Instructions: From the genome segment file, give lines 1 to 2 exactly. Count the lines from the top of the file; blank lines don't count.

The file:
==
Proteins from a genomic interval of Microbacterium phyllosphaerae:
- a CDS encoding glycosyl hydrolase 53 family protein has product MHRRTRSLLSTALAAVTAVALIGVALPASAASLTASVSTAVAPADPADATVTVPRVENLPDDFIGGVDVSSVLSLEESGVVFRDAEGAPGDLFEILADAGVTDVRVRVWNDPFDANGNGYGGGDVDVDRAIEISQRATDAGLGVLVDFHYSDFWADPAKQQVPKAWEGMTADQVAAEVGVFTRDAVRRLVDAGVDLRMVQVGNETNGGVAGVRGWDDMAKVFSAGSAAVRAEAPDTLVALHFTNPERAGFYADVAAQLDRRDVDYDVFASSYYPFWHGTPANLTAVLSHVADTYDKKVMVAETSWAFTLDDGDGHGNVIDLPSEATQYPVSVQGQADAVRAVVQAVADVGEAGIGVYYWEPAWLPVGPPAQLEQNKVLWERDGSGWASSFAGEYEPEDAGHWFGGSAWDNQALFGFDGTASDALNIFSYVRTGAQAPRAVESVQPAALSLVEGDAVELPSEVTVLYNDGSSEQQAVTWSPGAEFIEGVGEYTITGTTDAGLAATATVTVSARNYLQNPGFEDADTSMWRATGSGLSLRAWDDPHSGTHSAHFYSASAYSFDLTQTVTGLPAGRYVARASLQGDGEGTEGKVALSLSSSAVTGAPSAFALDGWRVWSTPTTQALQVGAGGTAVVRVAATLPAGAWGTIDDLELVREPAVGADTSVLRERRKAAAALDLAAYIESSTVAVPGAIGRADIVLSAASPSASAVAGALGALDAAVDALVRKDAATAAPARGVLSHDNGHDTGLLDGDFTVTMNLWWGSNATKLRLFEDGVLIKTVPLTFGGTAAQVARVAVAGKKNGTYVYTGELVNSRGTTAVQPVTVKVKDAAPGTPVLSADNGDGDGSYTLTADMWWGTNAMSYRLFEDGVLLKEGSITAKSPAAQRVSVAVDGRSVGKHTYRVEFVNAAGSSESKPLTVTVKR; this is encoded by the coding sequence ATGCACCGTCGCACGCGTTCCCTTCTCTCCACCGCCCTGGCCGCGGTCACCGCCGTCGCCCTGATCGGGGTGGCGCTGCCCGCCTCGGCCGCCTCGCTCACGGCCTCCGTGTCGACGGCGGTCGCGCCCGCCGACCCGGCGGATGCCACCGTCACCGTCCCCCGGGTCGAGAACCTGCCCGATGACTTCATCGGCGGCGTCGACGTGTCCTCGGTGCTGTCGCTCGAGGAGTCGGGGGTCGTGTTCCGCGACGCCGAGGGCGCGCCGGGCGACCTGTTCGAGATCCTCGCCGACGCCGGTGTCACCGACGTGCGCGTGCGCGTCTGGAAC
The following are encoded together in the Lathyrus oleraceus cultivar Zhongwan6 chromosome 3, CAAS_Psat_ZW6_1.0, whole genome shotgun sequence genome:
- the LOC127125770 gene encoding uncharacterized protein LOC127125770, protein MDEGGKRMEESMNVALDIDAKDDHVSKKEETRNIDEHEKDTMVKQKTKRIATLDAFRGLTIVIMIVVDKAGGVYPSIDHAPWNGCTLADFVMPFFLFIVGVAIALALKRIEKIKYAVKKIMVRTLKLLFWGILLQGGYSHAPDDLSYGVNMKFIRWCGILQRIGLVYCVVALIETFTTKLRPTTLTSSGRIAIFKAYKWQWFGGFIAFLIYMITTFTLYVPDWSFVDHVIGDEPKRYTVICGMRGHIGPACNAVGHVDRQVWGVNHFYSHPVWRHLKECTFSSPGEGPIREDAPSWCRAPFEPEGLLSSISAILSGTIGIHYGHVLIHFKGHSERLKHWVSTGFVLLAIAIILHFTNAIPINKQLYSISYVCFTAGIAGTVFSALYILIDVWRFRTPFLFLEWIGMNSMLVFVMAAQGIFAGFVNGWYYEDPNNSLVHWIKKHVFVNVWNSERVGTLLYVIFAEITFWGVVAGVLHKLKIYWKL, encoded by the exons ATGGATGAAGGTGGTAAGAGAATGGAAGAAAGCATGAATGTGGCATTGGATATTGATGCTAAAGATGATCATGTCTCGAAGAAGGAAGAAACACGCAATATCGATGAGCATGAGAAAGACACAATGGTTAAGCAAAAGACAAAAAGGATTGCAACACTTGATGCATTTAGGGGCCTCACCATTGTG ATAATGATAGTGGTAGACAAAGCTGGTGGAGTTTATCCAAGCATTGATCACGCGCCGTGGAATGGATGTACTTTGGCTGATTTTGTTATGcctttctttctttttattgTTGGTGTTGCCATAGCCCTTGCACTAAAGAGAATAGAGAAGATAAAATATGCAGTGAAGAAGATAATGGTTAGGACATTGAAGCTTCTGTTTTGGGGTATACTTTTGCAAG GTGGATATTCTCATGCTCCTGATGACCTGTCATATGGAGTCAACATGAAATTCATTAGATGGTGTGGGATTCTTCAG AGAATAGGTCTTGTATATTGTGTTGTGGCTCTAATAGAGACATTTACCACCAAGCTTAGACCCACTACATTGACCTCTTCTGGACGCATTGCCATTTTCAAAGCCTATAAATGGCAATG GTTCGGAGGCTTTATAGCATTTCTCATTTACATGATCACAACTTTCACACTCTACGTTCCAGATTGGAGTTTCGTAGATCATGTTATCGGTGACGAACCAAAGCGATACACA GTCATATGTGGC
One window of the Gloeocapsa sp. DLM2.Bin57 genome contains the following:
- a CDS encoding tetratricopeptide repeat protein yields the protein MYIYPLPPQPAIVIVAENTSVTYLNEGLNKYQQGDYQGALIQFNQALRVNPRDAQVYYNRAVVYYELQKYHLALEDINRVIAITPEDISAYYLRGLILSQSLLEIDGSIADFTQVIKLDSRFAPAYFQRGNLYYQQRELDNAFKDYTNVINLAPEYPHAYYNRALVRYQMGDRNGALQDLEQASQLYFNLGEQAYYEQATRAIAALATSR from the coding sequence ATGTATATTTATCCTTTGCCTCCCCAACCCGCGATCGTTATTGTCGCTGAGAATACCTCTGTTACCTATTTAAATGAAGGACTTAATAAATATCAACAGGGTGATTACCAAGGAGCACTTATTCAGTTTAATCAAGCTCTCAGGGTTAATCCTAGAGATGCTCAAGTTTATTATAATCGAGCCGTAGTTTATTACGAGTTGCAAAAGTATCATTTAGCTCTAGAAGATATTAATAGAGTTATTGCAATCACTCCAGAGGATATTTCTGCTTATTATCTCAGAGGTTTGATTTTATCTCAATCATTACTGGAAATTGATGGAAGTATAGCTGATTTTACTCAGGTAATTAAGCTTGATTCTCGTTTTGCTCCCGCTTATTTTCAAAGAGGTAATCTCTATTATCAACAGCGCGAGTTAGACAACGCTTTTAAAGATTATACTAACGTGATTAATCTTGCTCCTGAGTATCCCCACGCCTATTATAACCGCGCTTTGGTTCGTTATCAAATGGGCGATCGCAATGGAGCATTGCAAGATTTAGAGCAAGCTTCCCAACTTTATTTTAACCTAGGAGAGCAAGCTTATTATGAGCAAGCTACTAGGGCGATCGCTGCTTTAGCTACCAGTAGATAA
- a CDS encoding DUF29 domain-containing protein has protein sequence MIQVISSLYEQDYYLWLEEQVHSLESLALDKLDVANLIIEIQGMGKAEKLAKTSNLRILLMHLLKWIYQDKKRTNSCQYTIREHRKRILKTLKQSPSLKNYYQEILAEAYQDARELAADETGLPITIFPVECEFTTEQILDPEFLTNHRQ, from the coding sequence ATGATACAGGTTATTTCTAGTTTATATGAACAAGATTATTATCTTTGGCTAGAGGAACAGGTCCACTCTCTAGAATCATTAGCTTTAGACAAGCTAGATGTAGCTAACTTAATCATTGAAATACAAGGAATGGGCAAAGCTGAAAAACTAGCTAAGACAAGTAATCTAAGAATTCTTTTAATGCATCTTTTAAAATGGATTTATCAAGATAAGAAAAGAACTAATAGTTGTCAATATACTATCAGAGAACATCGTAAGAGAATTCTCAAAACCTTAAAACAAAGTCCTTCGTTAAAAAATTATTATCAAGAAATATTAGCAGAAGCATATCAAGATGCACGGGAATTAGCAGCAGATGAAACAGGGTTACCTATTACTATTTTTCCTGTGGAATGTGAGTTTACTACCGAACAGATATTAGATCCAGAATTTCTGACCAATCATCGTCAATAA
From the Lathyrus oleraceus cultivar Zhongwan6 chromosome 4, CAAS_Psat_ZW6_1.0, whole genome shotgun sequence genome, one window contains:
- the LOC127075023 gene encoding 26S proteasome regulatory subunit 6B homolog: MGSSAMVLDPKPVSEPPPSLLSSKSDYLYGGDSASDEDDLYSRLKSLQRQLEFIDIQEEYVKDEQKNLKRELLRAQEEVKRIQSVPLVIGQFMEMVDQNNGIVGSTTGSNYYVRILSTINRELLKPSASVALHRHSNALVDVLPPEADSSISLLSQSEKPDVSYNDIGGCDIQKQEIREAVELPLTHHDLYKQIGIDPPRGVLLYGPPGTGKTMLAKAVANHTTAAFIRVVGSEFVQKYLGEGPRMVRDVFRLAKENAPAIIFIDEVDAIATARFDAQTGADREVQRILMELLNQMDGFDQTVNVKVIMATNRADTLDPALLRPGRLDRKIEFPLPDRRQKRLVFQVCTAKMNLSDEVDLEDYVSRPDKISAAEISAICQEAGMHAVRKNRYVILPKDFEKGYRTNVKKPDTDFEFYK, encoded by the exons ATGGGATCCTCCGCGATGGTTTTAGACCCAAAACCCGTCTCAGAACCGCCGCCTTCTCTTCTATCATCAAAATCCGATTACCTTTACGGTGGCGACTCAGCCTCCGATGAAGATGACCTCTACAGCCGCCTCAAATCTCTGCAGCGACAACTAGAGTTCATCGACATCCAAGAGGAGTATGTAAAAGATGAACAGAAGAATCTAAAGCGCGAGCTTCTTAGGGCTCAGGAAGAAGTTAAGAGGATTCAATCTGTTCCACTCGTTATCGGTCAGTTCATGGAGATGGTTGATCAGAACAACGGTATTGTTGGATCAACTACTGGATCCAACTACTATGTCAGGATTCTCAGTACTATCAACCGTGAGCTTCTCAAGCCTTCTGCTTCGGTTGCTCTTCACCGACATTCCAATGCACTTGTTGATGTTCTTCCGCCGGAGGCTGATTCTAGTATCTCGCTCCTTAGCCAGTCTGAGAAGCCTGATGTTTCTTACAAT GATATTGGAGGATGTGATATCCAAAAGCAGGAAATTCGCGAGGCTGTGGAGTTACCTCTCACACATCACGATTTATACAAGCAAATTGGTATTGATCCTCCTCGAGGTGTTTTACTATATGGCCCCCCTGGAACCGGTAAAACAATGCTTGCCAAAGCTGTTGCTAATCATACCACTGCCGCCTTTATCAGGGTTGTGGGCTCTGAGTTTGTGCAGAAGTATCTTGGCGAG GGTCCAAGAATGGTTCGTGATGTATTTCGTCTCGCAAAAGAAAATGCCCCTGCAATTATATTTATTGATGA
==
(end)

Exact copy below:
Proteins from a genomic interval of Microbacterium phyllosphaerae:
- a CDS encoding glycosyl hydrolase 53 family protein has product MHRRTRSLLSTALAAVTAVALIGVALPASAASLTASVSTAVAPADPADATVTVPRVENLPDDFIGGVDVSSVLSLEESGVVFRDAEGAPGDLFEILADAGVTDVRVRVWNDPFDANGNGYGGGDVDVDRAIEISQRATDAGLGVLVDFHYSDFWADPAKQQVPKAWEGMTADQVAAEVGVFTRDAVRRLVDAGVDLRMVQVGNETNGGVAGVRGWDDMAKVFSAGSAAVRAEAPDTLVALHFTNPERAGFYADVAAQLDRRDVDYDVFASSYYPFWHGTPANLTAVLSHVADTYDKKVMVAETSWAFTLDDGDGHGNVIDLPSEATQYPVSVQGQADAVRAVVQAVADVGEAGIGVYYWEPAWLPVGPPAQLEQNKVLWERDGSGWASSFAGEYEPEDAGHWFGGSAWDNQALFGFDGTASDALNIFSYVRTGAQAPRAVESVQPAALSLVEGDAVELPSEVTVLYNDGSSEQQAVTWSPGAEFIEGVGEYTITGTTDAGLAATATVTVSARNYLQNPGFEDADTSMWRATGSGLSLRAWDDPHSGTHSAHFYSASAYSFDLTQTVTGLPAGRYVARASLQGDGEGTEGKVALSLSSSAVTGAPSAFALDGWRVWSTPTTQALQVGAGGTAVVRVAATLPAGAWGTIDDLELVREPAVGADTSVLRERRKAAAALDLAAYIESSTVAVPGAIGRADIVLSAASPSASAVAGALGALDAAVDALVRKDAATAAPARGVLSHDNGHDTGLLDGDFTVTMNLWWGSNATKLRLFEDGVLIKTVPLTFGGTAAQVARVAVAGKKNGTYVYTGELVNSRGTTAVQPVTVKVKDAAPGTPVLSADNGDGDGSYTLTADMWWGTNAMSYRLFEDGVLLKEGSITAKSPAAQRVSVAVDGRSVGKHTYRVEFVNAAGSSESKPLTVTVKR; this is encoded by the coding sequence ATGCACCGTCGCACGCGTTCCCTTCTCTCCACCGCCCTGGCCGCGGTCACCGCCGTCGCCCTGATCGGGGTGGCGCTGCCCGCCTCGGCCGCCTCGCTCACGGCCTCCGTGTCGACGGCGGTCGCGCCCGCCGACCCGGCGGATGCCACCGTCACCGTCCCCCGGGTCGAGAACCTGCCCGATGACTTCATCGGCGGCGTCGACGTGTCCTCGGTGCTGTCGCTCGAGGAGTCGGGGGTCGTGTTCCGCGACGCCGAGGGCGCGCCGGGCGACCTGTTCGAGATCCTCGCCGACGCCGGTGTCACCGACGTGCGCGTGCGCGTCTGGAAC